“Given Roy R. Neuberger’s longstanding association with the AFA, we are extraordinarily proud to tour this magnificent collection,” AFA Director Pauline Willis noted. “It is an honor to work with the Neuberger Museum of Art at Purchase College. We are inspired by Neuberger’s commitment to arts advocacy and look forward to bringing his collection to museums across the nation.”

New Scholarship

When Modern Was Contemporary is the result of new scholarship and interpretation undertaken by the Neuberger Museum since Roy R. Neuberger’s death in 2010, at the age of 107.

Viewing the collection and its collector in tandem for the first time, the exhibition provides unique insight into the period when the history of modern art in America was being made.

Drawing from the collection of the Neuberger Museum of Art, When Modern Was Contemporary: Selections from the Roy R. Neuberger Collection surveys the development of modern art in the U.S., from representational modes in the early years of the 20th century through the Abstract Expressionist revolution at mid-century.

The exhibition begins with works by artists who built upon European precedents, including paintings such as Max Weber’s La Parisienne (1907), with sinuous lines inspired by Matisse, and Joseph Stella’s Gas Tank, Pittsburgh (American Landscape) (1918), which freely samples from Cubism and Futurism to depict the vibrancy of an American city. Georgia O’Keeffe, in her Lake George by Early Moonrise (1930), and Arthur Dove, exploring shape and color in his Holbrook’s Bridge to the Northwest (1938), are inspired by organic forms in the American landscape, while industry is celebrated in paintings such as Ralston Crawford’s At the Dock (1941) and Charles Sheeler’s The Web (1955), a conceptual view of industrial structures.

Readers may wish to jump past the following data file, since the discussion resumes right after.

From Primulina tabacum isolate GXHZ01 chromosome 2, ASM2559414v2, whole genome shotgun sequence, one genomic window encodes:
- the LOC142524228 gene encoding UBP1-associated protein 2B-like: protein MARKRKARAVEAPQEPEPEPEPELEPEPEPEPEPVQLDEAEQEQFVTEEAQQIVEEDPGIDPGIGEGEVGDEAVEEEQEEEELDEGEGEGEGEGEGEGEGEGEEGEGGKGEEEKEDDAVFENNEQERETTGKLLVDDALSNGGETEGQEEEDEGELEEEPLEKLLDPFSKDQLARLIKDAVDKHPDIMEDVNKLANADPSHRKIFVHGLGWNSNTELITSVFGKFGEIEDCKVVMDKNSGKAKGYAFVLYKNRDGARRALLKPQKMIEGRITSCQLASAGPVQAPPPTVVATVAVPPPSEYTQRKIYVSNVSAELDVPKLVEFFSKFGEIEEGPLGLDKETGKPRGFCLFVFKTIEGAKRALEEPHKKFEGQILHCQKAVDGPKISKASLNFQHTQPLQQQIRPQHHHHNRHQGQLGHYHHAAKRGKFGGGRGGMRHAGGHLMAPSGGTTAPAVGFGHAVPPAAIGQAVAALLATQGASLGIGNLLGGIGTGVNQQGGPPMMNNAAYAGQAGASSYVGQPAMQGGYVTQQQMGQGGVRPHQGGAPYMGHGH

The collection’s masterworks of Abstract Expressionism include Jackson Pollock’s Number 8, 1949, an exemplary “drip” painting, and Willem de Kooning’s Marilyn Monroe (1954), the only named figure in the artist’s groundbreaking Woman series.

Selected by Neuberger

Neuberger selected each work for the collection himself, taking artists and artworks on their individual merits, a fact evidenced by the notable diversity of the artists he supported.

Works by exceptional masters such as Marsden Hartley, represented by the iconic Fishermen’s Last Supper, Nova Scotia (1940–41), and Horace Pippin, represented by a classic Cabin in the Cotton (1944), as well as significant sculptures by Harry Bertoia, Alexander Calder, David Smith, and others, are among numerous highlights.

When Modern Was Contemporary also exhibits rarely seen archival material, including contributions made by artists to albums presented to Neuberger for his fiftieth and seventy-fifth birthdays and receipts for purchases of artworks, offering unique views into the development of the collection, the artist-patron relationship, and the workings of the art world.

Following the presentation at the Mississippi Museum of Art in Jackson, the exhibition travels to the Society of the Four Arts, Palm Beach, Florida, (December 2, 2016–January 29, 2017); Westmoreland Museum of American Art, Greensburg, Pennsylvania, (February 26–May 21, 2017); Albuquerque Museum of Art and History, New Mexico, (September 30–December 31, 2017).

Photo above : Georgia O’Keeffe, Lake George by Early Moonrise, 1930. oil and gouache on canvas. 24 x 36 in. (61 x 91.4 cm). Collection Neuberger Museum of Art, Purchase College, State University of New York, Gift of Roy R. Neuberger, 1970.02.26. © 2015 Georgia O'Keeffe Museum / Artists Rights Society (ARS), New York. Photo: Jim Frank. Courtesy American Federation of Arts.